I'm actually a little farther along than this image reveals but I thought it would be best to start with the rough layout and pencils rather than an image with a lot of color and inking already done. This scene is our big splash page. It's where we not only reveal the main thrust of the story and the reason why somebody woke the Sheriff up so damn early, but we also reveal the title of the story and the credits. Those credits are important, really important. Why? Because that's me and my good friend Wayne and we deserve all the credit we can get (we usually just seem to get the blame).
I've always been big on credits. I'm the guy that sits in the theatre long after the movie is over to read every last line of the credits. I'm the guy that Marvel started filming all those epilogue scenes for at the end of their movies (I'm sure of it). I keep wondering why my name is never in those credits and then I remember I don't work on movies, . . . yet. I've always felt that each and every one of those people was important to getting the final product in front of the public and the only time anyone is ever going to know they exist (other than their friends and families who probably don't sit through the credits) is by watching those credits, so I watch them. Once this project is published my name will be right there in glorious process ink for all to see, right alongside Wayne's (who is already a well establish and award winning author entirely without my help). But enough about us, let's move on.
The scene below is fairly obvious and doesn't really need a lot of explanation . . . just an old guy hanging in the garage. Not a scene anyone wants to come home to, let alone wake up to when you find your significant other is not where they're supposed to be at three o'clock in the morning. If you were paying attention on page two there's more going on here than meets the eye, not the least of which is all that clutter along the back shelves. Remember my complaint about writers just having to say things like "the shelves were cluttered with tools and boxes" to set a scene in a novel? Yeah, well the artist has to actually stuff those shelves with something, and it better be period appropriate. I think our next project should take place in the open sea and involve a lot of water.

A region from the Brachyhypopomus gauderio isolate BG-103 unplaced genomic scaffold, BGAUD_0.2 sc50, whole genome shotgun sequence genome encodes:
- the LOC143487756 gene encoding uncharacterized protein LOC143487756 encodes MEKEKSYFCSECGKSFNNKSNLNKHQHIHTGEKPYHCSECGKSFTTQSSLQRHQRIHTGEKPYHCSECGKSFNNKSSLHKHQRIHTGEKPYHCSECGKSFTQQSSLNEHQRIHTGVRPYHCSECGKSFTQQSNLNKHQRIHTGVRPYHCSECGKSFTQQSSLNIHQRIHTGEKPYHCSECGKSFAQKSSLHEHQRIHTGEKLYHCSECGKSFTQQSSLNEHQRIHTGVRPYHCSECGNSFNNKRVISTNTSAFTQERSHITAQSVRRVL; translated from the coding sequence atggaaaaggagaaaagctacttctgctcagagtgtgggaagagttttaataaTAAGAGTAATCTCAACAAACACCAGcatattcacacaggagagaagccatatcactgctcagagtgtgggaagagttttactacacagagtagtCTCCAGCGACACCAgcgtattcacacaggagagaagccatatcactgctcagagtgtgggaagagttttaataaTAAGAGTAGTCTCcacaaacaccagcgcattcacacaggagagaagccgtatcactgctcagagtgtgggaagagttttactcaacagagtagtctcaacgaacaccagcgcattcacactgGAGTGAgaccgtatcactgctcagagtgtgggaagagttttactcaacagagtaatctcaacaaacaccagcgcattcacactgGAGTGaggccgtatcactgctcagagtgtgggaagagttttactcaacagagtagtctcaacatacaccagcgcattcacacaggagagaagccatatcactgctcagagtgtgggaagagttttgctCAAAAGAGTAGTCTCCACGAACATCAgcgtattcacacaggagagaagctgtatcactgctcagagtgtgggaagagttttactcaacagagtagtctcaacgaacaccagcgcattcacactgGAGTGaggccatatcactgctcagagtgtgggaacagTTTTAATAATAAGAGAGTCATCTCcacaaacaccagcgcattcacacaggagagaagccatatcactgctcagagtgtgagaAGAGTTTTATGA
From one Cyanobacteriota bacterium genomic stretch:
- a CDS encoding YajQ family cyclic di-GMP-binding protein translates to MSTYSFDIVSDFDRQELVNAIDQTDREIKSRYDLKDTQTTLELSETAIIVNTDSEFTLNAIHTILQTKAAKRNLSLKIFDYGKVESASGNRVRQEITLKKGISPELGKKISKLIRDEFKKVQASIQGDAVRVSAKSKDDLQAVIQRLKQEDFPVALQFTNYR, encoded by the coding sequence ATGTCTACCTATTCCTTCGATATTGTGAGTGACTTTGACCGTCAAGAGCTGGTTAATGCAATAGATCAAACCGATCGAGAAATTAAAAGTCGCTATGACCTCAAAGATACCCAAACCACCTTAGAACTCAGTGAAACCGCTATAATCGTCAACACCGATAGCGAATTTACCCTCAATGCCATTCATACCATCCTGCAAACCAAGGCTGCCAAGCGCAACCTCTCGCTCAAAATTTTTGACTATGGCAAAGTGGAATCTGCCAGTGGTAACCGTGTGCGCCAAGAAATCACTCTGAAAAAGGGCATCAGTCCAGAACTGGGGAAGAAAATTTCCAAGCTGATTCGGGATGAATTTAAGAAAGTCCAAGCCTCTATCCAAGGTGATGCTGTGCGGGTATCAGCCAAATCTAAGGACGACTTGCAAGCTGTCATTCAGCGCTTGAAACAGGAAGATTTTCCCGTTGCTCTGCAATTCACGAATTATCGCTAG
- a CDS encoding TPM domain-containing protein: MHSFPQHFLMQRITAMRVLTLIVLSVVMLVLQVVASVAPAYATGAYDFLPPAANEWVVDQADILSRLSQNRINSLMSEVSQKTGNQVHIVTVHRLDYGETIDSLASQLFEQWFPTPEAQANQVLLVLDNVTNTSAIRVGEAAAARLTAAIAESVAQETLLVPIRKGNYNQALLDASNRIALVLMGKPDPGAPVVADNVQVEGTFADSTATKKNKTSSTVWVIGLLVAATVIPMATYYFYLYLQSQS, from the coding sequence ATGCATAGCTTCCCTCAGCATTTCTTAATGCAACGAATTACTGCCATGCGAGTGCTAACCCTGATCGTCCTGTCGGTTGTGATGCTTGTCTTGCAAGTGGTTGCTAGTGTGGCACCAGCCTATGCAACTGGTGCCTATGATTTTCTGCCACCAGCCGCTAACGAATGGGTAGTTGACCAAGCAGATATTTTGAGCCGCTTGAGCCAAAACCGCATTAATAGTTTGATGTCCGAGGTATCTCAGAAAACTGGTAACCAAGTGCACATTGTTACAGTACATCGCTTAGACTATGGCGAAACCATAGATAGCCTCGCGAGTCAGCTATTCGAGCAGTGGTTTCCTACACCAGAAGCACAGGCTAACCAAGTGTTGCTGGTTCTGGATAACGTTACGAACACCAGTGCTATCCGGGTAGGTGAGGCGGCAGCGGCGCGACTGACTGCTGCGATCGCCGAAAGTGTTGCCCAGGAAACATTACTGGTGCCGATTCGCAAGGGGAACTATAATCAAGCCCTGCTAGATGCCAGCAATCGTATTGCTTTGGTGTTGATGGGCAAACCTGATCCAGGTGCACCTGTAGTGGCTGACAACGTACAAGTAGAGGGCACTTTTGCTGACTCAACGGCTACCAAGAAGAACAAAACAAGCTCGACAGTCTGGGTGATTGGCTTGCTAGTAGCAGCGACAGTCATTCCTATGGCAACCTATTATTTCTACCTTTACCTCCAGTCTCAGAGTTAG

I think i've managed to portray the hanging correctly, even though I wasn't able to find anyone willing to model the scene for me. Not even that nice waitress we were discussing back in our January 21st post. Pretty sure she's not following the blog, but if she is "Hi there, glad to have you along for the ride." Based on the notes you can make out in this image there will once again be a few little lighting effects that I'll need to work out, but these should be a lot easier than before since I've already figured out a system that works . . . at least for me. If somebody out there wants to discuss a better way, feel free to speak up. I'm always open to new ideas, that's how I found myself doing this.
Anyway, while Wayne is off enjoying a much needed vacation in the Mexican sun and shirking his writing duties, I shall persevere in the cold Canadian winter (it's currently -22°C and feels like -30°C) and continue to ink and color these first ten pages. It'll probably take longer than the time he's away but every page has to start somewhere. Don't feel too sorry for me, we're planning our own family vacation in the Mexican sun a few weeks from now if the stars all align correctly, where I can relax and draw out the next dozen pages or so while sitting on the beach with a nice cold one, or three.
Hmm, speaking of a cold one, I wonder what's in the ice box.